City Hall search for Easter Rising rifle comes up empty

Fragments of roof, 1930s milk bottles, and 1890s pottery found in archaeological dig

An archeological excavation has taken place beside Dublin Castle to search to search for a rifle that had been hidden by Irish Citizen Army volunteer William Halpin during the Easter 1916 Rising. Video: Bryan O'Brien

 

An archaeological search for a rifle from the Easter Rising, thought to be lodged in a small gap between buildings at City Hall for the past century, came up empty handed on Wednesday.

Archaeologists excavated a large amount of debris, built up between the narrow gap over the past 100 years at City Hall, in search of a rifle that belonged to Willie Halpin.

Family history claims that, rather than surrender the gun to the advancing British soldiers, Halpin dropped it down the side of City Hall from the roof where he was fighting, before he climbed into a chimney to evade capture.

Halpin was part of a small group of Irish Citizen Army rebels who fought from the roof of City Hall during the Rising.

A search over the course of several hours failed to find the rifle, but did turn up a selection of other artefacts.

Discoveries

A drainpipe blocking access to the gap was removed, to allow archaeologists scoop out and inspect the debris. Broken fragments from the roof, one with a clear bullet hole, were discovered, as well as several glass milk bottles from the 1930s, a teapot lid, and several bits of pottery.

Dublin City Council’s small archeological excavation of an area outside City Hall recovered a number of artefacts. Photograph: Bryan O’Brien / The Irish Times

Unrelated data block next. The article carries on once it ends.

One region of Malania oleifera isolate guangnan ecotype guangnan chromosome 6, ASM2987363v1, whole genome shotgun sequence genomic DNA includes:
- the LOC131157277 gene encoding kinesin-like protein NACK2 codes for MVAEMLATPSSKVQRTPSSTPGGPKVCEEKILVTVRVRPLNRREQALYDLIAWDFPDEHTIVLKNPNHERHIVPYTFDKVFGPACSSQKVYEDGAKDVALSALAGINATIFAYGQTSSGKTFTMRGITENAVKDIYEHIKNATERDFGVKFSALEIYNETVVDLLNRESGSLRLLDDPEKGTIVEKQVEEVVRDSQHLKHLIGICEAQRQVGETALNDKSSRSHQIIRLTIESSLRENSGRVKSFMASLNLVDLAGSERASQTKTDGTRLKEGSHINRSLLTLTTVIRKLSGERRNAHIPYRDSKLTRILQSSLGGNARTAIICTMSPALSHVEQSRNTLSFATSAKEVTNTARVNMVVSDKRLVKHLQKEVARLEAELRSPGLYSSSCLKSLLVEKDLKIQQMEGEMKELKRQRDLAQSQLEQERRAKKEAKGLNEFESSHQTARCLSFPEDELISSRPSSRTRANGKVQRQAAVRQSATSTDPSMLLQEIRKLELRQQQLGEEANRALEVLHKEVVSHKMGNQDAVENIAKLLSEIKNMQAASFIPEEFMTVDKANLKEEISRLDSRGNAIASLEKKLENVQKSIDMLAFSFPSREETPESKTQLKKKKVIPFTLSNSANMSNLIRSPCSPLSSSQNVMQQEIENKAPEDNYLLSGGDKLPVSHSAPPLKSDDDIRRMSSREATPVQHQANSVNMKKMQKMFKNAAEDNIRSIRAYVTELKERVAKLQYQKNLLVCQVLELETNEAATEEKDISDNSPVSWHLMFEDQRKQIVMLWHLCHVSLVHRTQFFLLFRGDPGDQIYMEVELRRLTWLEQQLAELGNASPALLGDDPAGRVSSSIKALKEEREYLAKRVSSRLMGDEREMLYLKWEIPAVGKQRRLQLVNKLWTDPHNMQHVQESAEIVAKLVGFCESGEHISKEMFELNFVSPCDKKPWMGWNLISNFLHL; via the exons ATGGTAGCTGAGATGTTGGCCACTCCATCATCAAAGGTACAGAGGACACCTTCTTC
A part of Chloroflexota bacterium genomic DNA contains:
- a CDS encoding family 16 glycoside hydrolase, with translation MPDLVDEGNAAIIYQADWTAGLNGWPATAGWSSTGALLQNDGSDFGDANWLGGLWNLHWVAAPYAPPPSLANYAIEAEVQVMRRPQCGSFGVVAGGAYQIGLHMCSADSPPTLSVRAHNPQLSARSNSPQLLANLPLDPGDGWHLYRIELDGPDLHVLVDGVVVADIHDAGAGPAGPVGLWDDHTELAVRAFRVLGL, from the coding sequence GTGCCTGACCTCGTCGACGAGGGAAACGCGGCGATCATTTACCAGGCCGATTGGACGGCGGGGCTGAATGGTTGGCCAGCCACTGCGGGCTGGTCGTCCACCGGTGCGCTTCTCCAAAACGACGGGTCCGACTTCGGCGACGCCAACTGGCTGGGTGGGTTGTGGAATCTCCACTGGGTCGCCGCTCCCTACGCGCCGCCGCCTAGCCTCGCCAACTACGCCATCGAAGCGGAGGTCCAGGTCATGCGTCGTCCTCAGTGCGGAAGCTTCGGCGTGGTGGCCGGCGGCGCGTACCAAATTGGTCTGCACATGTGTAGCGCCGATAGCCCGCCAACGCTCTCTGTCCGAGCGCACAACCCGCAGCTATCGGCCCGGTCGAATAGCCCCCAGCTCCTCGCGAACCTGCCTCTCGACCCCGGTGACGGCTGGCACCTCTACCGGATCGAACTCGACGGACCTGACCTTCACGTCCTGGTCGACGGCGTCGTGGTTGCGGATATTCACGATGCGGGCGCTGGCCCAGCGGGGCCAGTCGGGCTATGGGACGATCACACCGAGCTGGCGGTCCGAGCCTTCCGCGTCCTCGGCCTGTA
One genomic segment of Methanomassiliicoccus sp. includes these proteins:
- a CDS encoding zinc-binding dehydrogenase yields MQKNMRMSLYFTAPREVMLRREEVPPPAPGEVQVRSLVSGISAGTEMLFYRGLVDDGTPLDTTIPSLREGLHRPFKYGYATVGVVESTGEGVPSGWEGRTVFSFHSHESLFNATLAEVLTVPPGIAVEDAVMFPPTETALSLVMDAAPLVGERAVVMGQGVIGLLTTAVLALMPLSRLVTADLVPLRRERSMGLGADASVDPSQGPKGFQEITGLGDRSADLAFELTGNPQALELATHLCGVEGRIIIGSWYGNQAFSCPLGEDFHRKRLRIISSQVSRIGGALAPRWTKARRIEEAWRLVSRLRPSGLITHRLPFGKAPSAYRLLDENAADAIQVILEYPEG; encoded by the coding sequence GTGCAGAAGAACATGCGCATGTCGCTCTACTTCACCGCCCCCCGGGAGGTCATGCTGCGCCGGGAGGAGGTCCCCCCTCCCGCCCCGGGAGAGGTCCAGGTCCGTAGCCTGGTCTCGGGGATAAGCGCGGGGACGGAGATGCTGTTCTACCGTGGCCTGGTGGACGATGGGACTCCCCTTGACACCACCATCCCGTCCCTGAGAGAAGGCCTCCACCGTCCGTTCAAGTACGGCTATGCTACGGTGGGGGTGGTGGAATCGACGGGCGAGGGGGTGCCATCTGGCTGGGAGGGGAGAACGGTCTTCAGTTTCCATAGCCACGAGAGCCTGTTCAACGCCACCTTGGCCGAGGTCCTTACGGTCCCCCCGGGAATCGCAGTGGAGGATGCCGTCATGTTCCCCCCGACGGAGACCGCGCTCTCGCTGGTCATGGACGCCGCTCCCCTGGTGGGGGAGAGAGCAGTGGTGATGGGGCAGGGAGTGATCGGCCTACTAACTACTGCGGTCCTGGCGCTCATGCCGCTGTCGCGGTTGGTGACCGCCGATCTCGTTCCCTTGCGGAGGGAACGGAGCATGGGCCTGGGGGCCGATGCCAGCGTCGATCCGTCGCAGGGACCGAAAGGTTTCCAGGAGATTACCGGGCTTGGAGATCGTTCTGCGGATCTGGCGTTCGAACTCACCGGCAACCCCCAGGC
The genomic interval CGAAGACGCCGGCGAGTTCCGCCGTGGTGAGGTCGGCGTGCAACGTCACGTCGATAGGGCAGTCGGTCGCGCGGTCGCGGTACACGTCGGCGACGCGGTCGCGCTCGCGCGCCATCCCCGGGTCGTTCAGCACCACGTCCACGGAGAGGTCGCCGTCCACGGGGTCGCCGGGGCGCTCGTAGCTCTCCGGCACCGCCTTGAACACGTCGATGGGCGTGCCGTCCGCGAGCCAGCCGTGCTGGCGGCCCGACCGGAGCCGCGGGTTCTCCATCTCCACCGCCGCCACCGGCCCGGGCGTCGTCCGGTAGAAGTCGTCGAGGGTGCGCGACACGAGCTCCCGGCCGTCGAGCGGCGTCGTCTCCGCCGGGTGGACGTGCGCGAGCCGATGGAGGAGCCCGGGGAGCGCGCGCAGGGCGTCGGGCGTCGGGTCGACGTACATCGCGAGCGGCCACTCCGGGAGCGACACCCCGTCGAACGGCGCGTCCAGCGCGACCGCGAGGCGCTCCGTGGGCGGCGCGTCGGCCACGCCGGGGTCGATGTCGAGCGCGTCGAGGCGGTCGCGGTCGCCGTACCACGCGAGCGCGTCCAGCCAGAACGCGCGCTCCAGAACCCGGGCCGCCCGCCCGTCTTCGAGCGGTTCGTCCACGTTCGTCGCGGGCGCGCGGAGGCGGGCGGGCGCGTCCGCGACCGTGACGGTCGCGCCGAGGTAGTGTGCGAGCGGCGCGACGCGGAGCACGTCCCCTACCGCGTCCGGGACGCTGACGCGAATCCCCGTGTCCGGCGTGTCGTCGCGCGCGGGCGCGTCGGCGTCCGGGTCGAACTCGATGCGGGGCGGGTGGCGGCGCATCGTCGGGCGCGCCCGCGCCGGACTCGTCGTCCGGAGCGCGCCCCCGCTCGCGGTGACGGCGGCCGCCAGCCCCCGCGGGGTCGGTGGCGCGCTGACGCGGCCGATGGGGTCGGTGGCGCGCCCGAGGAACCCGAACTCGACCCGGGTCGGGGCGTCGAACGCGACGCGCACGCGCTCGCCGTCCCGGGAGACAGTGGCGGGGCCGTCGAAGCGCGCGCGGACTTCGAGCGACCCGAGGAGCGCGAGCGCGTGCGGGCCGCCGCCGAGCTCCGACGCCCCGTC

Dublin City Council’s small archeological excavation of an area outside City Hall recovered a number of artefacts. Photograph: Bryan O’Brien / The Irish Times

Franc Myles was the consultant archaeologist carrying out the search, financed by Dublin City Council. Speaking after the dig he said the most “likely scenario” was the rifle was thrown into the gap, but was discovered and removed in the years immediately after the Rising.

Dublin Castle was a military base during the period, he said, and the headquarters of the Dublin Metropolitan Police special branch, the “G-men”.

When the Black and Tans moved in, in 1921, they would have likely inspected the buildings, “to see if there were any cracks where explosives might have been hidden, so it’s possible the rifle was recovered then”, Mr Myles said.

Rodent activity in the gap over the years mixed the debris, so the oldest artefacts were not at the lowest point in the ground as might be expected, he said. “In fact, we got a King crisp bag from the 1980s right down at the very bottom, beside a piece of pottery which is probably from 1890,” he said.

Franc Myles, principal archeologist, with Lord Mayor of Dublin, Nial Ring. Photograph: Bryan O’Brien / The Irish Times
Franc Myles, principal archeologist, with Lord Mayor of Dublin, Nial Ring. Photograph: Bryan O’Brien / The Irish Times

Over the past year the project has been pushed by the Halpin family and Independent councillor Nial Ring, who was recently elected Lord Mayor of Dublin. Despite the disappointment of not finding the rifle, it was “well worth having a look”, Mr Ring said.

“Talking to the family, and looking at Willie’s notes, he definitely threw it over the wall. It would be unthinkable that you’d hear a story like that and just ignore it,” he said.